Buzz hears that San Diego Magazine’s contributing writer David Nelson (and restaurant writer) will be doing a piece about Gavin Kaysen who left El Bizcocho in October to take the prestigious job of executive chef at Café Boulud in Manhattan.  Isn’t it a bit late for the magazine to finally write about Kaysen who last year represented the US at the world chef competition called Bocuse d’Or (in Lyon, France) and earned national attention as one of Food & Wine magazine’s Ten Best New Chefs for 2007?  Too bad the cover of San Diego Magazine’s August 2007 restaurant issue didn’t include Kaysen next to Oceanaire’s executive chef Brian Malarkey–two of this city’s star chefs–while Kaysen was still in San Diego. Nowhere did the issue mention El Bizcocho or Kaysen.  Unfortunately it points up the provincial and political good-ol’ boy thinking that keeps San Diego’s restaurant scene static rather than cutting edge, and why chefs like Kaysen move on to grander cities with more appreciative diners and reviewers. 

A few weeks ago, executive chef Justin Hoehn took his toque from Del Mar’s Paradise Grille to Epazote.  The Grille plans to take its menu in a more casual direction, and Epazote offers Hoehn a broader arena for his creative cuisine.  Hoehn trained at the California Culinary Academy and has put his talents to work locally at Winesellar & Brasserie and La Valencia and Hayes Street Grill in San Francisco.

The Hyatt Regency on Mission Bay opened Red Marlin with chef de cuisine Danny Bannister at the helm.  Barrister formally trained at the French Culinary Institute in New York City.  In San Diego, his resume includes stints at Laurel, Pamplemousse Grille, and The 3rd Corner Wine Shop & Bistro.   The restaurant is open for breakfast, lunch and dinner and offers bay-side views and a chef’s table near the wine wall of the restaurant.  It’s on Buzz’s list of places to visit.

San Diego is about to host the 2008 Winter Fancy Food Show  this January 13 to 15 at the Convention Center.  This worldwide show features everything from beverages and baked goods to soups and salad dressings along with candy, cheese and coffee–nearly 100,000 specialty food items.  Attendees from specialty food, wine, gift and department stores, supermarkets, restaurants, mail-order and other related businesses, walk the three day show to sample and buy products. 

Buzz wonders where these 20,000 to 30,000 vendors and attendees will spend their restaurant dollars as the show usually occurs in San Francisco or New York City–places known for great eating.  Let’s be clear:  right now, San Diego does not have great eating.  Sure, there are lots of restaurants with fair to good food and service but for the most part, not near the caliber of the other show cities.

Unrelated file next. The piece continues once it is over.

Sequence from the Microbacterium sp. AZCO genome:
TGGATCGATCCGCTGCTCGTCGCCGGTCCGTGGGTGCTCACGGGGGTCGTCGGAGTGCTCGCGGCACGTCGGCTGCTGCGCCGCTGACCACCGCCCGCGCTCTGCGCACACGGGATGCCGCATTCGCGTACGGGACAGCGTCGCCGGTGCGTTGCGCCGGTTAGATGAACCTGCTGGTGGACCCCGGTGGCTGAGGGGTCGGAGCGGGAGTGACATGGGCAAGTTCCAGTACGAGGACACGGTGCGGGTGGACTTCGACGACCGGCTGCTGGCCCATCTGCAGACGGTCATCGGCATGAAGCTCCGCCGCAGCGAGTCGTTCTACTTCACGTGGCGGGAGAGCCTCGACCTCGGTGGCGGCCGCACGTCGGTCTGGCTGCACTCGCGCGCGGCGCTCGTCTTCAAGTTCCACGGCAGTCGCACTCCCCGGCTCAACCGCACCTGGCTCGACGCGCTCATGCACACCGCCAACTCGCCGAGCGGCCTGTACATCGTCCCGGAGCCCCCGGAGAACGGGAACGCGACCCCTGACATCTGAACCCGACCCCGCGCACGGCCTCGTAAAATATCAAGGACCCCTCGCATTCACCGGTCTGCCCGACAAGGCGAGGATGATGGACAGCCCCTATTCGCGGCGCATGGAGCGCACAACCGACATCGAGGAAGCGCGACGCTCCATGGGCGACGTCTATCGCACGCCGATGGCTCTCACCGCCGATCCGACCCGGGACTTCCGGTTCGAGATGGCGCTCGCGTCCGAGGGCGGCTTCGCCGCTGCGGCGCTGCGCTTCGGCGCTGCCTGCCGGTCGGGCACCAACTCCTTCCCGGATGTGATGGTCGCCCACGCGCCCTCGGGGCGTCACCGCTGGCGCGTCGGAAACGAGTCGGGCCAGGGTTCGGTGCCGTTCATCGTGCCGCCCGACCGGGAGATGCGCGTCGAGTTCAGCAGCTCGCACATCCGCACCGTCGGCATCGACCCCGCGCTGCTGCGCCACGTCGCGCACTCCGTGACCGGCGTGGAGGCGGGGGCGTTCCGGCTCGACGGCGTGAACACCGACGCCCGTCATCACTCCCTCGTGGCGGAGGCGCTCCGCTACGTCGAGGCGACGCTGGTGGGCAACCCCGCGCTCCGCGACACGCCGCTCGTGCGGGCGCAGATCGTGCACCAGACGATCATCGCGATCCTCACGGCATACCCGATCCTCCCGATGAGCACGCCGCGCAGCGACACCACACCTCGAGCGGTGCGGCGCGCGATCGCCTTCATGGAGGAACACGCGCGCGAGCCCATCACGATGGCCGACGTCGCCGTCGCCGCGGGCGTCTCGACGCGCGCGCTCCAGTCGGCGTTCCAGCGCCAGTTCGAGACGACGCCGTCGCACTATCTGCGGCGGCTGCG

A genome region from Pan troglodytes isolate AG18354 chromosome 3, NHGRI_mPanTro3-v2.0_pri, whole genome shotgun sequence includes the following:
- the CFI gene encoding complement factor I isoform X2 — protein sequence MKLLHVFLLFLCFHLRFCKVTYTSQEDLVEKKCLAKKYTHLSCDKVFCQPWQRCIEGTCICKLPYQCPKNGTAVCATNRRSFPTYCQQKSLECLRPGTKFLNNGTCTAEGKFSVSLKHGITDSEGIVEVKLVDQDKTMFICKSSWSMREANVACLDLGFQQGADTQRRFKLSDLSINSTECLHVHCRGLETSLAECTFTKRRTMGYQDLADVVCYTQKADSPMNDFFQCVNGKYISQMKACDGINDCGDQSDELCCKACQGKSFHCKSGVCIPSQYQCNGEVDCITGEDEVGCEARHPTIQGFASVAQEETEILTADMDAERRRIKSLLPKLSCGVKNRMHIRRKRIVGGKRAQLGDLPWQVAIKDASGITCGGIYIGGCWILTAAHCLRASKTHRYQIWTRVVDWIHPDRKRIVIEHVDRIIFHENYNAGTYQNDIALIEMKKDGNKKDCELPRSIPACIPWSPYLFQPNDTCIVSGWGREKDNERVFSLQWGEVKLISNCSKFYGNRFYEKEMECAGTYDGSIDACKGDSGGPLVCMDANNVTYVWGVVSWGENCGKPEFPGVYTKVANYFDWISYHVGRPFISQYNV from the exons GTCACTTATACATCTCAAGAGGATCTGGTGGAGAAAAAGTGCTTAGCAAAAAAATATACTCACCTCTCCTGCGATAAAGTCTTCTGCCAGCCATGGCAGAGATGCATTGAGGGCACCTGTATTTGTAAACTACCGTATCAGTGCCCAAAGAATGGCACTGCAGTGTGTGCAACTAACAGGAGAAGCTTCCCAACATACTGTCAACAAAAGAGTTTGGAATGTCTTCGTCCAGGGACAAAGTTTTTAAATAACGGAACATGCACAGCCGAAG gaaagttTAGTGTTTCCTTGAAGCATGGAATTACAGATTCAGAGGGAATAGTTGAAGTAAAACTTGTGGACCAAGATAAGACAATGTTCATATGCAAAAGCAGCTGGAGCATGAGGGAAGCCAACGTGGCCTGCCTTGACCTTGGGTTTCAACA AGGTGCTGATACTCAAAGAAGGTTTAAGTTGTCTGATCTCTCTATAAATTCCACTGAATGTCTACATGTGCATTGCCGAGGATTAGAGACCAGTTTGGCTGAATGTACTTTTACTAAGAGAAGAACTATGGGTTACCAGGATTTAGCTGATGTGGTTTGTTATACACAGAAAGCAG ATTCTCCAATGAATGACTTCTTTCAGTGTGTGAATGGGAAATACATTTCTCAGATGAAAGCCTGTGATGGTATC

If attendees pull out their Zagat for 2007  they’ll find a handful of places rated no higher than 27 out of 30–far fewer than other cities.  They’ll spend nearly $50 per person (or more) , they will need a taxi or car to get to, among others,  WineSellar & BrasseriePamplemousse Grille, Arterra and El Bizcocho  and will they know the chefs are gone from the latter two? They may find a way to La Jolla for the Marine RoomTapenade or George’s at the Cove.  Close to the Convention Center, they’ll find Ruth Chris Steak House and Rama . Or they’ve heard about others such as Parallel 33,  Modus Supper Club (no working link), but do they know the chef/partners of both have moved on or that  Laurel Restaurant & Bar got a new owner, chef and decor a few years back?  What is clear from reading comments on Zagat, and from the Zagat’s themselves–service is subpar across the country–and San Diego is no exception. 

The recent months have seen chefs who garnered good or great local and national raves–Gavin Kaysen of El Bizcocho (one of Food & Wine’s Best New Chefs in 2007),  Riko Bartelomo of Asia-Vous, Jason Shaeffer of 1500 Ocean, and the most recent, Brian Pekarcik of Arterra– ditching San Diego for New York, Hawaii, Colorado and Pennsylvania, respectively.  They move on for various reasons, but underlying anything personal is the lack of support from the local press who, for the most part, don’t really educate the readers to what makes a great restaurant–be it the hole in the wall or the jazzy newcomer.  Nor does the local chapter of the California Restaurant Association further an atmosphere of greatness either as Buzz noted in July.  Of course, cities like New York and San Francisco have public transportation and are not spread out in the manner of southern California and that does make a bit of a difference.  How far and long are you willing to drive for a meal–at any price– especially if you want to have a drink or two?

So, where in San Diego would you send these food savvy souls to eat?  Besides the usual collection of downtown hotel and convention eateries (and themed Cohn restaurants on nearly every corner)  tell Buzz where you think the show goers ought to spend their restaurant dollars–be it upscale or down–do you have a favorite you think should get some notice?